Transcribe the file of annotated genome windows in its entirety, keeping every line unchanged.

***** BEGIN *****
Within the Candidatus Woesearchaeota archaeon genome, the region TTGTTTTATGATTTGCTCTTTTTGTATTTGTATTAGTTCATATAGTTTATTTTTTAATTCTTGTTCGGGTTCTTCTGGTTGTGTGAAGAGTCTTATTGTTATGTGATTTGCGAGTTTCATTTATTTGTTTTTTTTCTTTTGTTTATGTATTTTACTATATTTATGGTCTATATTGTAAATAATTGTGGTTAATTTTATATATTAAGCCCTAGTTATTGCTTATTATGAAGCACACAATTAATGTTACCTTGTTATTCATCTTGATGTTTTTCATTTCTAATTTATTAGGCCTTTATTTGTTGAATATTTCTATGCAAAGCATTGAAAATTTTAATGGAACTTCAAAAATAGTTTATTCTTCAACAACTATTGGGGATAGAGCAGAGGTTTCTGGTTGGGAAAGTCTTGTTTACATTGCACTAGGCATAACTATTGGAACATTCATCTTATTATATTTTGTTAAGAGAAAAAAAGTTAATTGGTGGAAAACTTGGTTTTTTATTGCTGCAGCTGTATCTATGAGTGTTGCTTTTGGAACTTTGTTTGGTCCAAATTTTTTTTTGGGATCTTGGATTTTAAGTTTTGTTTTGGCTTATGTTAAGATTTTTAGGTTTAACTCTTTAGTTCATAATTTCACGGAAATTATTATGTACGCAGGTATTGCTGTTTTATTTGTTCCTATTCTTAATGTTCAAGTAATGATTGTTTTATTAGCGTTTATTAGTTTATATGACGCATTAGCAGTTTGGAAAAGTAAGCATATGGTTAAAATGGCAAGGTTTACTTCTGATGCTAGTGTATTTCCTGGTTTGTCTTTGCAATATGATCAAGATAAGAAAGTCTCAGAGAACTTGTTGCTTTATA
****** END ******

Within the Candidatus Woesearchaeota archaeon genome, the region TTGTTTTATGATTTGCTCTTTTTGTATTTGTATTAGTTCATATAGTTTATTTTTTAATTCTTGTTCGGGTTCTTCTGGTTGTGTGAAGAGTCTTATTGTTATGTGATTTGCGAGTTTCATTTATTTGTTTTTTTTCTTTTGTTTATGTATTTTACTATATTTATGGTCTATATTGTAAATAATTGTGGTTAATTTTATATATTAAGCCCTAGTTATTGCTTATTATGAAGCACACAATTAATGTTACCTTGTTATTCATCTTGATGTTTTTCATTTCTAATTTATTAGGCCTTTATTTGTTGAATATTTCTATGCAAAGCATTGAAAATTTTAATGGAACTTCAAAAATAGTTTATTCTTCAACAACTATTGGGGATAGAGCAGAGGTTTCTGGTTGGGAAAGTCTTGTTTACATTGCACTAGGCATAACTATTGGAACATTCATCTTATTATATTTTGTTAAGAGAAAAAAAGTTAATTGGTGGAAAACTTGGTTTTTTATTGCTGCAGCTGTATCTATGAGTGTTGCTTTTGGAACTTTGTTTGGTCCAAATTTTTTTTTGGGATCTTGGATTTTAAGTTTTGTTTTGGCTTATGTTAAGATTTTTAGGTTTAACTCTTTAGTTCATAATTTCACGGAAATTATTATGTACGCAGGTATTGCTGTTTTATTTGTTCCTATTCTTAATGTTCAAGTAATGATTGTTTTATTAGCGTTTATTAGTTTATATGACGCATTAGCAGTTTGGAAAAGTAAGCATATGGTTAAAATGGCAAGGTTTACTTCTGATGCTAGTGTATTTCCTGGTTTGTCTTTGCAATATGATCAAGATAAGAAAGTCTCAGAGAACTTGTTGCTTTATA